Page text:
Biddle died in Philadelphia, and is buried at Christ Church Burial Ground in the family plot.

See also[edit]


  1. ^ Gordon, Leland J. "Turkish-American Treaty Relations." The American Political Science Review vol. 22, no. 3 (1928): 711-21.
  2. ^ Langley, Harold D. A History of Medicine in the Early U.S. Navy (Johns Hopkins Press: Baltimore 1995), 274 -275
  3. ^ Sharp, John G.M,.The Disastrous Voyage:Yellow Fever Aboard the USS Macedonian & USS Peacock, 1822 http://www.usgwarchives.net/va/portsmouth/shipyard/yf1822.html Archived October 25, 2019, at the Wayback Machine
  4. ^ NARA M125 volume 79 letter no. 15 "Captains Letters" James Biddle to Smith Thompson 3 August 1822 with enclosures
  5. ^ NARA M125 volume 79 letter no. 8 "Captains Letters" James Biddle to Smith Thompson 26 July 1822
  6. ^ Langley,Ibid.
  7. ^ Sewall, John S. (1905). The Logbook of the Captain's Clerk: Adventures in the China Seas, p. xxxi.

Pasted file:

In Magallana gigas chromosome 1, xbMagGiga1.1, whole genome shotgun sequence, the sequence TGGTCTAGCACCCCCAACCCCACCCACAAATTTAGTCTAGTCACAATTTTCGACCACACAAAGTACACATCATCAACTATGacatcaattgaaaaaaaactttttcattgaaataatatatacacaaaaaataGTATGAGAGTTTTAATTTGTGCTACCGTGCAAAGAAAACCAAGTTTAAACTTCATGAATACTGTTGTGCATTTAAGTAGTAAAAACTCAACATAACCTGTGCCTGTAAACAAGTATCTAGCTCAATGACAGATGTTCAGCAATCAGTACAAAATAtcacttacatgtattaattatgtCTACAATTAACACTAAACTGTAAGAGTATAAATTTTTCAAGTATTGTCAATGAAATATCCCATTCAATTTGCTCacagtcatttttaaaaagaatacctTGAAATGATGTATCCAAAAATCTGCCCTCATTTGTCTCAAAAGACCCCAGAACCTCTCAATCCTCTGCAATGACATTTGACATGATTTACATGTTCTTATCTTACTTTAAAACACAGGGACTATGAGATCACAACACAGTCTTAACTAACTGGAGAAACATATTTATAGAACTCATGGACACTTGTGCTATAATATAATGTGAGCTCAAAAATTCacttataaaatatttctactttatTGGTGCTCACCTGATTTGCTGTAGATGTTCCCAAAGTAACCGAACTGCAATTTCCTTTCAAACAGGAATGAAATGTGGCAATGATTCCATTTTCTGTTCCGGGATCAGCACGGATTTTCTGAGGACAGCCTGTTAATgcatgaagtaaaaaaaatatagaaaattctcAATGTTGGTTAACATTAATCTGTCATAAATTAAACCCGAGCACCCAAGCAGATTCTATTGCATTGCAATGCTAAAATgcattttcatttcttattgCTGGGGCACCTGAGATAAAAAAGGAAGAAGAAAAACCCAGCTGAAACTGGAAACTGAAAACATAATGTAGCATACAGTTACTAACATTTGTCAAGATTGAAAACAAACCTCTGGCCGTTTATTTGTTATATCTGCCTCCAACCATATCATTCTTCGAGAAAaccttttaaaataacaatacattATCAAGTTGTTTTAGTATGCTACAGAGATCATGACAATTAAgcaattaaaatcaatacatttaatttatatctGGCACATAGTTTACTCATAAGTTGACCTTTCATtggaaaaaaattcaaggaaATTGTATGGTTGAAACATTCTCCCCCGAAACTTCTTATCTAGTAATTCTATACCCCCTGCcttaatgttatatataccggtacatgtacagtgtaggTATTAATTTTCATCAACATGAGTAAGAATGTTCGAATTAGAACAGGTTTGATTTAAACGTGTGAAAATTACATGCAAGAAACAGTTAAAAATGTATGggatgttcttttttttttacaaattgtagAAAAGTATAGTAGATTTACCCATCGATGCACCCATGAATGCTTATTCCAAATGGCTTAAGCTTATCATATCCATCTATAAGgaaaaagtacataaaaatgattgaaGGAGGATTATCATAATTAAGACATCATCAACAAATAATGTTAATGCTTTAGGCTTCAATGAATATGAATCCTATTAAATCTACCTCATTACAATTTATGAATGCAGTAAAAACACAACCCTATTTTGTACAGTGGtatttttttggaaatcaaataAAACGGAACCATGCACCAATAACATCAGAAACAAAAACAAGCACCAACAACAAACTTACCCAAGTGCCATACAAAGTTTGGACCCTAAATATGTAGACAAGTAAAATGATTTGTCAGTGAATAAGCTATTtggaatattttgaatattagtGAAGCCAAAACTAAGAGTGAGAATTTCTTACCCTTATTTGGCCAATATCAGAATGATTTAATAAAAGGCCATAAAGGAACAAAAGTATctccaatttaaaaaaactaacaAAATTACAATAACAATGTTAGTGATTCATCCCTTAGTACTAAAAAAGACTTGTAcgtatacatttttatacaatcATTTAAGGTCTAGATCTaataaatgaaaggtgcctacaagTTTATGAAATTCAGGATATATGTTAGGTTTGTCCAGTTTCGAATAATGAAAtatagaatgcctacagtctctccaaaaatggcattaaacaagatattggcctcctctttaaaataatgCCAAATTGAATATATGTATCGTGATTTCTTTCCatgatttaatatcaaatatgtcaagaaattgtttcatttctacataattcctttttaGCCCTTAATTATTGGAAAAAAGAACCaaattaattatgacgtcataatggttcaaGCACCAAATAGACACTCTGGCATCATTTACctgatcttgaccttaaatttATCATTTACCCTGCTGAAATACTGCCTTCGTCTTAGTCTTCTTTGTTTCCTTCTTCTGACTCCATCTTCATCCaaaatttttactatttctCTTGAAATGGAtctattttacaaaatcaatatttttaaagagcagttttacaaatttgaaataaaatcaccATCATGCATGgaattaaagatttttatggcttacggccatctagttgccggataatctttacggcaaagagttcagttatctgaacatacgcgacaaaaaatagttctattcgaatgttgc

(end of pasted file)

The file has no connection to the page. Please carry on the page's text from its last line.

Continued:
8. ^ a b Van Zandt, Howard (1984). Pioneer American Merchants in Japan. Tuttle Publishing. p. 13. ISBN 9994648144.
  9. ^ Sewall, pp. xxxiv-xxxv, xlix, lvi.
  10. ^ Sewall, pp. 167-95, 243-64.

Further reading[edit]

  • Long, David F. Long. (1983). Sailor-Diplomat: A Biography of Commodore James Biddle, 1783-1848 Boston: Northeastern University Press. ISBN 978-0-930350-39-0
  • Sakamaki Shunzo. Japan and the United States, 1790-1853. Wilmington: Scholarly Resources, 1973.
  • Sewall, John S. (1905). The Logbook of the Captain's Clerk: Adventures in the China Seas, Bangor, Maine: Chas H. Glass & Co. [reprint by Chicago: R.R. Donnelly & Sons, 1995] ISBN 0-548-20912-X

External links[edit]

Media related to James Biddle at Wikimedia Commons

Military offices
Preceded by Commander, East India Squadron
21 April 1845–6 March 1848
Succeeded by